Gun novel calls the shocks

27th February 2004 at 00:00
Keeping teenagers up at night with tales of gun crime and urban violence is not the aim of most children's authors. But Matt Whyman believes that shocking his readers is the only way to generate informed debate about the dangers of guns.

Mr Whyman, agony uncle for teen magazines Bliss and 19, will publish Boy Kills Man, his second novel for teenagers, on March 18. The book tells the story of Sonny, a child assassin on the streets of Colombia. Aged 11, Sonny dreams of watching his team play football and kissing girls. At 12, he has killed a man for money.

The storyline is uncompromising, and Sonny feels little regret for his actions. Mr Whyman says this is a deliberate tactic, drawn from his experience as an agony uncle. "If you tell 12-year-olds that smoking will kill them, they say that it doesn't affect them now," he said. "To earn their respect, you need to acknowledge the lure that cigarettes and drugs have.

"In the same way, you have to acknowledge that guns are glamorous. Then you can show the consequences of that glamour."

Early feedback from teenagers suggests that the novel's graphic descriptions and raw brutality have left them tossing and turning at night.

But, like his hero, Mr Whyman feels no regret:

"I could have told the story in soft terms. But that would mean nothing to a teenager. There's no excuse for not tackling reality.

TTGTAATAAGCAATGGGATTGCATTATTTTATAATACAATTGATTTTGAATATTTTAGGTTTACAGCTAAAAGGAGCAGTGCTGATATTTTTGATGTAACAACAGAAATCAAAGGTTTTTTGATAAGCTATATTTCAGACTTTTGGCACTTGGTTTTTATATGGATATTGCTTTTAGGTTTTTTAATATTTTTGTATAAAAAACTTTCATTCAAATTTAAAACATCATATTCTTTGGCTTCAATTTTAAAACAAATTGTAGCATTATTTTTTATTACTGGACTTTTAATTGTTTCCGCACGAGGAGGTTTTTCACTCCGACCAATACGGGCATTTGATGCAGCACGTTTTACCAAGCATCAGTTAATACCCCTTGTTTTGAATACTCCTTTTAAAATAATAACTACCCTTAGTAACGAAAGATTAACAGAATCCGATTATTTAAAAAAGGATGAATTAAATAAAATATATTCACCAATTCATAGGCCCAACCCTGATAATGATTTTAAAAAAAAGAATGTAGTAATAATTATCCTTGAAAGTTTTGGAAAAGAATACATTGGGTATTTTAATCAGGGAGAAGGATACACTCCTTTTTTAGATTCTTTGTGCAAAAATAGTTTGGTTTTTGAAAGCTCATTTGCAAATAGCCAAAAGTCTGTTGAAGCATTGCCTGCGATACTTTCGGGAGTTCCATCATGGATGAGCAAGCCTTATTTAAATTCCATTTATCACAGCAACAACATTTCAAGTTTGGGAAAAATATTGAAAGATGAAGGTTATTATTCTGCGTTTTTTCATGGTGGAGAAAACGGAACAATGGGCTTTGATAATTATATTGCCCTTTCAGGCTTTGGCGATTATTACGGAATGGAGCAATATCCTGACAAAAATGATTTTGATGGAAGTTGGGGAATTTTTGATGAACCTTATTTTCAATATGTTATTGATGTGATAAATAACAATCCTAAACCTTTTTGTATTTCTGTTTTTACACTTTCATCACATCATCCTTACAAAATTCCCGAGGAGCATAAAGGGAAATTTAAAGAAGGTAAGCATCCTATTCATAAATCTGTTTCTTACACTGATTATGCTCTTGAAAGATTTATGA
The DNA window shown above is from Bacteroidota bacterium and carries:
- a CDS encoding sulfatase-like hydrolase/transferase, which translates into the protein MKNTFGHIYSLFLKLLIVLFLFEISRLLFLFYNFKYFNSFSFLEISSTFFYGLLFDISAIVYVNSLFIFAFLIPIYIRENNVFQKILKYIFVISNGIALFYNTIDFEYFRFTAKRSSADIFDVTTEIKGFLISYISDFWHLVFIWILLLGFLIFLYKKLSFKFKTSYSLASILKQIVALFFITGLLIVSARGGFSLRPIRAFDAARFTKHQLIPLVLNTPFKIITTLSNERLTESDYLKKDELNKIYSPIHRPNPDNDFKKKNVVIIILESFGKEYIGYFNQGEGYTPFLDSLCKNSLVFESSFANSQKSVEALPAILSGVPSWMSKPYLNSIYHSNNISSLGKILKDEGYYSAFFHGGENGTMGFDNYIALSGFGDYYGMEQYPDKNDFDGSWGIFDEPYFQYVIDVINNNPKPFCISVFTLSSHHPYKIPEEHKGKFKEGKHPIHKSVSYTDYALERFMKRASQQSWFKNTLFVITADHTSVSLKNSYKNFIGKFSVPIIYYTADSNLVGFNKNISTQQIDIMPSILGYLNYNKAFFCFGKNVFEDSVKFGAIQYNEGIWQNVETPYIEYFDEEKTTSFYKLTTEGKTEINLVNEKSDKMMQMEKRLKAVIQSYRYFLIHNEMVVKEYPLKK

"The book will keep kids up at night and disturb them. But that's good if it opens their eyes to what's going on in the world. It's healthy to provoke emotional responses."

Although set on the streets of Colombia, the novel is, in part, a response to the rise in gun crime in Britain. In the past three years Mr Whyman has seen a marked increase in the number of gun-related agony queries he receives: queries, he says, that stand out among those about first kisses and wet dreams.

"The story is about the impact of guns on one person's life, but it's also about a universal experience," he said. "It could be set in New York or Tower Hamlets. It provides a springboard for debate."

Matt Whyman will be speaking on teenage fiction during a World Book Day conference at the Institute of Ideas, in London, on March 4. Geraldine Brennan, TES books editor, is also speaking.


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